$$\begin{pmatrix}1 & 0 & 0 \\ 0 & 0 & 0 \\ 0 & 0 & -1\end{pmatrix}$$

which is physically valid, and the conclusions are all the same. This shows you why this gluon, despite containing colors and anticolors in equal combinations, is not white.

Note that the technical term for what you think of as "white" is "$SU(3)$ singlet".

I'm being a little loose with the notation in this post, but hopefully it makes sense.

• Great post, but one tiny nitpick. It is more conventional to associate the $\frac{1}{\sqrt{2}}(r\bar r- g\bar g)$ gluon with the third Gell-Mann matrix $\lambda_3=\operatorname{diag}(1,-1,0)$ rather than $\operatorname{diag}(1,0,-1)$. – Ryan Unger Feb 5 '15 at 2:19
• @0celo7 in the last equation I was going for the $r\bar{r} - b\bar{b}$ gluon, specifically because the blue component doesn't interact with the green component of the quark state. So I think this is consistent with what you're saying? – David Z Feb 5 '15 at 3:15
• I don't think you can have the $r\bar r-b\bar b$ gluon in the RGB basis. Griffiths has the $r\bar r-b\bar b$ gluon, but he uses RBG basis. After all, the gluon vertex is $\propto i\lambda^a_{ij}\gamma^\mu$. So when we use the standard Gell-Mann matrices, $\lambda^3$ is $r\bar r-g\bar g$. – Ryan Unger Feb 5 '15 at 3:20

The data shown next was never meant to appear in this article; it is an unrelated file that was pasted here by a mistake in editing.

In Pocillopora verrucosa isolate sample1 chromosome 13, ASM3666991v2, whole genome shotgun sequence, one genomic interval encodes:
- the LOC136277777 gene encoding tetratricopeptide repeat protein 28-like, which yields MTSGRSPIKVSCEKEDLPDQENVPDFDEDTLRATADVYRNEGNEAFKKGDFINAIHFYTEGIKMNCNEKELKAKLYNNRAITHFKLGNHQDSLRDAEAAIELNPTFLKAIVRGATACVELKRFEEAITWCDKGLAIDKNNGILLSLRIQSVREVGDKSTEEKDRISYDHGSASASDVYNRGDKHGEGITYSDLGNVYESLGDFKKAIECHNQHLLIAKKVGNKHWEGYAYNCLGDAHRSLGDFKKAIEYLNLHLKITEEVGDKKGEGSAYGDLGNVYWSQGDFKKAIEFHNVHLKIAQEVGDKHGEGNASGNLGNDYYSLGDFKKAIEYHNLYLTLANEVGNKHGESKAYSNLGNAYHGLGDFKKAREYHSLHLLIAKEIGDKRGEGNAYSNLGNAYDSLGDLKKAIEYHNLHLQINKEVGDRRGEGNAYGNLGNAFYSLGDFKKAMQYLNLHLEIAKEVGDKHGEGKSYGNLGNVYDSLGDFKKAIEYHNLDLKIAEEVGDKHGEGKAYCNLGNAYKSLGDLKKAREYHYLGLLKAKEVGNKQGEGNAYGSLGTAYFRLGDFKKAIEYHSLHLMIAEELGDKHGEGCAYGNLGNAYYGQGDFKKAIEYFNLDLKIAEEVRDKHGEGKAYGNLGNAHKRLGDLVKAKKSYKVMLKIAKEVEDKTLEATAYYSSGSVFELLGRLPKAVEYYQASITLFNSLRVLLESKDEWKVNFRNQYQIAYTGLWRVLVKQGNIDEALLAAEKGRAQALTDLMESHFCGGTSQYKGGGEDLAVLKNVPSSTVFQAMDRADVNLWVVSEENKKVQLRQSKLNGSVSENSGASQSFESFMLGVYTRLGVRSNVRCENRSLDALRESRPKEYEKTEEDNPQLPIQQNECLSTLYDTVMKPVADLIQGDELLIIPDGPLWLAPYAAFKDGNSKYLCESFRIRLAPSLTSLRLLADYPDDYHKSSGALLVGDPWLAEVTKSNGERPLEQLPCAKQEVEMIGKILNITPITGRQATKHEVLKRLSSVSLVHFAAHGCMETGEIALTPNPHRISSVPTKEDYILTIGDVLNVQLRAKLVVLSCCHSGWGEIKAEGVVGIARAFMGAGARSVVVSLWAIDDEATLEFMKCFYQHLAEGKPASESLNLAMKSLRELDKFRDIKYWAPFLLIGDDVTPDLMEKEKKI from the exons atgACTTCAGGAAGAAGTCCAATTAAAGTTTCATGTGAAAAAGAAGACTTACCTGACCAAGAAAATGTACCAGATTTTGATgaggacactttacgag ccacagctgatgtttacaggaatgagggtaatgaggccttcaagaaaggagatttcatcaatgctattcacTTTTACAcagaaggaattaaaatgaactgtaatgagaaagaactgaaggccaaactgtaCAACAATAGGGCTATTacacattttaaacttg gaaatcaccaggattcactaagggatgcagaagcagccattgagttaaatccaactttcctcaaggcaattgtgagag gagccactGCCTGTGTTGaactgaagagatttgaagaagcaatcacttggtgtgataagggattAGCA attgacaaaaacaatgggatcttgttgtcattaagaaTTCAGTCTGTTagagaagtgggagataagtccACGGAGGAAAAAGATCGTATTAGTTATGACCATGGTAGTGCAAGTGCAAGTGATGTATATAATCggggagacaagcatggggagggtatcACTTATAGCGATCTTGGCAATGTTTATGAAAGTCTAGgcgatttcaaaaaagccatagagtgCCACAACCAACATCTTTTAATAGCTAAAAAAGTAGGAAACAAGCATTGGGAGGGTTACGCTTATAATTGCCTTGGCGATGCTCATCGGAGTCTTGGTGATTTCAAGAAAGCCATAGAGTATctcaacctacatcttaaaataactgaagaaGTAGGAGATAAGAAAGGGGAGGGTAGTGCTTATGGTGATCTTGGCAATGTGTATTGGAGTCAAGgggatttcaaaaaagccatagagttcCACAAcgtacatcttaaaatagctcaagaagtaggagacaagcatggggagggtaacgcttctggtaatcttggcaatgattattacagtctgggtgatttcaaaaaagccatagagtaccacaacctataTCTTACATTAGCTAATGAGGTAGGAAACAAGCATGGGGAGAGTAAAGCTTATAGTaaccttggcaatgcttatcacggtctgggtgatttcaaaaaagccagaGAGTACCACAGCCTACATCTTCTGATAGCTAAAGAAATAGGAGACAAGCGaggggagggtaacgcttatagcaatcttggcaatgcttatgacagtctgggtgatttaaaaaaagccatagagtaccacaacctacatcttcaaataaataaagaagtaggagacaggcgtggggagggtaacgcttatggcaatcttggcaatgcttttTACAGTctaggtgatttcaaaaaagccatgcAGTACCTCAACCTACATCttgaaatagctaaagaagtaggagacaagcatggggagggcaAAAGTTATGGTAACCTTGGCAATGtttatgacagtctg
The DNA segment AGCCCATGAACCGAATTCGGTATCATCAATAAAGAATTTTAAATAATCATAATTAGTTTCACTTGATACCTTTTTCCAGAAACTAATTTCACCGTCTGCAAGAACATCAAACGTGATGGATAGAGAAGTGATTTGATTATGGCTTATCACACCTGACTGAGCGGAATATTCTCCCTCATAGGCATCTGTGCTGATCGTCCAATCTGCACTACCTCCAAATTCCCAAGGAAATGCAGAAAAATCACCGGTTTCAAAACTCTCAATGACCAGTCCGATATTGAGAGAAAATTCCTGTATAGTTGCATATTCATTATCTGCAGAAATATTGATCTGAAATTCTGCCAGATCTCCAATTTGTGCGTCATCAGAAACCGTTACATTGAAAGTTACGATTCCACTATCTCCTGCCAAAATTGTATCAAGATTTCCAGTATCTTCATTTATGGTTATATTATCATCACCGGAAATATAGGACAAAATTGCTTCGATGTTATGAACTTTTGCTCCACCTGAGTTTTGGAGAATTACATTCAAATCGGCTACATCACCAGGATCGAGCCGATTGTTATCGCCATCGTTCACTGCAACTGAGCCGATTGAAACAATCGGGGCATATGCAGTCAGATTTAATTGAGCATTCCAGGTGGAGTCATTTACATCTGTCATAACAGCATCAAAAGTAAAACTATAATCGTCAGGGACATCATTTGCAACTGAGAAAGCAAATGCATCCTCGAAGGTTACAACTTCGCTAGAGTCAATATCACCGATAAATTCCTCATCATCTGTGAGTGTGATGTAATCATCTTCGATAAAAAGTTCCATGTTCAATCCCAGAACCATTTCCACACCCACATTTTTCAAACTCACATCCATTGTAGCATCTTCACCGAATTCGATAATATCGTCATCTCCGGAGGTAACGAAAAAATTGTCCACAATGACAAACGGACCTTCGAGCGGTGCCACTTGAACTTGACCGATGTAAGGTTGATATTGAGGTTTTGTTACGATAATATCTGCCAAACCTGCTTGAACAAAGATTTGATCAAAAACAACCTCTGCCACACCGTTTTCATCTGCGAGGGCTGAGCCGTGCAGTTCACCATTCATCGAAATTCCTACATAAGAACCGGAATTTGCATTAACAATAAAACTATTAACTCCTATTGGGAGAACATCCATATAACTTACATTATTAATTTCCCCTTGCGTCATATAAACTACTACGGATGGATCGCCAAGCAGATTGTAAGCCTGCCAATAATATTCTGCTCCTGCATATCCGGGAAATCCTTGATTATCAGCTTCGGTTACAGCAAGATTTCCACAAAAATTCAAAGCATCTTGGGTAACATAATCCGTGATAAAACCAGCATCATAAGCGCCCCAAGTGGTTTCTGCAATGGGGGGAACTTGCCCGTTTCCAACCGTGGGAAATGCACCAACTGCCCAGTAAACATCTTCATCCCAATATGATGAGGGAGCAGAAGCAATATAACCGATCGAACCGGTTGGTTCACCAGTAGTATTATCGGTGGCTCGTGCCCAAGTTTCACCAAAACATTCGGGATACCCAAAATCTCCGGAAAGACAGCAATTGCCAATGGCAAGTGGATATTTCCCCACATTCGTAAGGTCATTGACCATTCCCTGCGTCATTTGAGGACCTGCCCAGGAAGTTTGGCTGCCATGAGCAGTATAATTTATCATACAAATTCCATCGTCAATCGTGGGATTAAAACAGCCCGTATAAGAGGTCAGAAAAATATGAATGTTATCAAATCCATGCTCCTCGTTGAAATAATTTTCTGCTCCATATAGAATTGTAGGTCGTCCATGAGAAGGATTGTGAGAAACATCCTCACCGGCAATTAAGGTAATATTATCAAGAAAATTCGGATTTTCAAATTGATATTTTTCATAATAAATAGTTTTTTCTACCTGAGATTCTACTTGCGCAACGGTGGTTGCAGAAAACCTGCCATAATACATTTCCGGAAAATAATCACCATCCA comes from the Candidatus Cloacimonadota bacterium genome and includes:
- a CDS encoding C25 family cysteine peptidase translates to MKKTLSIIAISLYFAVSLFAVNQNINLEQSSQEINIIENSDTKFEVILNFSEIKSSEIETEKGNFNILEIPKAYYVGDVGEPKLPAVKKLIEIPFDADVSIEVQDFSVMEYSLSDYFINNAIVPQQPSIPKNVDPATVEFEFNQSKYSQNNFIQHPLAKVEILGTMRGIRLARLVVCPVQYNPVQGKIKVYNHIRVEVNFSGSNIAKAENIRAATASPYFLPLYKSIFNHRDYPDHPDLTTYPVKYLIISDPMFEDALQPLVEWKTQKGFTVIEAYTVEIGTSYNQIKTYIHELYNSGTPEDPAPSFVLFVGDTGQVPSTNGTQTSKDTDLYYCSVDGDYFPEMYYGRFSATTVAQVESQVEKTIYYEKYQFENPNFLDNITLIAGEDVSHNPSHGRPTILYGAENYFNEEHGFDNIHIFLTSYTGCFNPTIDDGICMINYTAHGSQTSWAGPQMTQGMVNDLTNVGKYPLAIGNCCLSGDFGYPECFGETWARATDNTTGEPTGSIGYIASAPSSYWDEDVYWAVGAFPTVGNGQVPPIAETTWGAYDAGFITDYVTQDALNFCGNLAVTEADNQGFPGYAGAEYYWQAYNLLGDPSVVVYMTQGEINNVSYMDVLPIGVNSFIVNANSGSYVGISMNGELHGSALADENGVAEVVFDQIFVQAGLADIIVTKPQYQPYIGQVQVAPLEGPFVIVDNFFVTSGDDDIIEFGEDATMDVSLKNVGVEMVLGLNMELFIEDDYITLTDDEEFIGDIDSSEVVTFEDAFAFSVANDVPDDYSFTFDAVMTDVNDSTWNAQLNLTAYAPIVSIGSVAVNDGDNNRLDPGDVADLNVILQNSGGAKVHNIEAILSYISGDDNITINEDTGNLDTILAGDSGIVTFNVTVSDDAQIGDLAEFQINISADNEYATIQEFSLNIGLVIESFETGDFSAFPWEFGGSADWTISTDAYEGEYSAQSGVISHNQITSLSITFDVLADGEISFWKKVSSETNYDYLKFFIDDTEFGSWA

• @0celo7 sure you can. If nothing else, QCD is perfectly color symmetric so if you can have $r\bar{r} - g\bar{g}$, a $g\leftrightarrow b$ rotation shows that you can have $r\bar{r} - b\bar{b}$. And besides, the point of it being a basis is that you can express any state (in this case, even unphysical ones like $r\bar{r}$). – David Z Feb 5 '15 at 3:29
• @0celo7 no, not at all. The Gell-Mann matrices are just one possible basis for the space of color matrices. Any color matrix can be expressed as a linear combination of basis elements (e.g. Gell-Mann matrices), but there is nothing special about the basis elements themselves. – David Z Feb 5 '15 at 3:37

In the red-blue-green basis, the purported red-antired gluon: $$T_{r\bar{r}} = \begin{pmatrix} 1 & 0 & 0 \\ 0 & 0 & 0 \\ 0 & 0 & 0 \end{pmatrix}$$ is a linear combination of $$T_{r\bar{r}} =\begin{pmatrix} 1 & 0 & 0 \\ 0 & 0 & 0 \\ 0 & 0 & 0 \end{pmatrix} =\frac{2}{6}\begin{pmatrix} 1 & 0 & 0 \\ 0 & 1 & 0 \\ 0 & 0 & 1 \end{pmatrix} + \frac{3}{6}\begin{pmatrix} 1 & 0 & 0 \\ 0 & -1 & 0 \\ 0 & 0 & 0 \end{pmatrix} + \frac{1}{6}\begin{pmatrix} 1 & 0 & 0 \\ 0 & 1 & 0 \\ 0 & 0 & -2 \end{pmatrix}.$$ The astute readers may recognize the second and the third traceless matrices as the standard Gell-Mann matrices $$T_3 = T_{r\bar{r}-b\bar{b}}$$ and $$T_8 = T_{r\bar{r}+b\bar{b}-2g\bar{g}}$$, part of the $$SU(3)_C$$ 8-gluon gang.

What about the first (identity) matrix in the above linear combination? $$I= \begin{pmatrix} 1 & 0 & 0 \\ 0 & 1 & 0 \\ 0 & 0 & 1 \end{pmatrix}$$ It has the characteristics: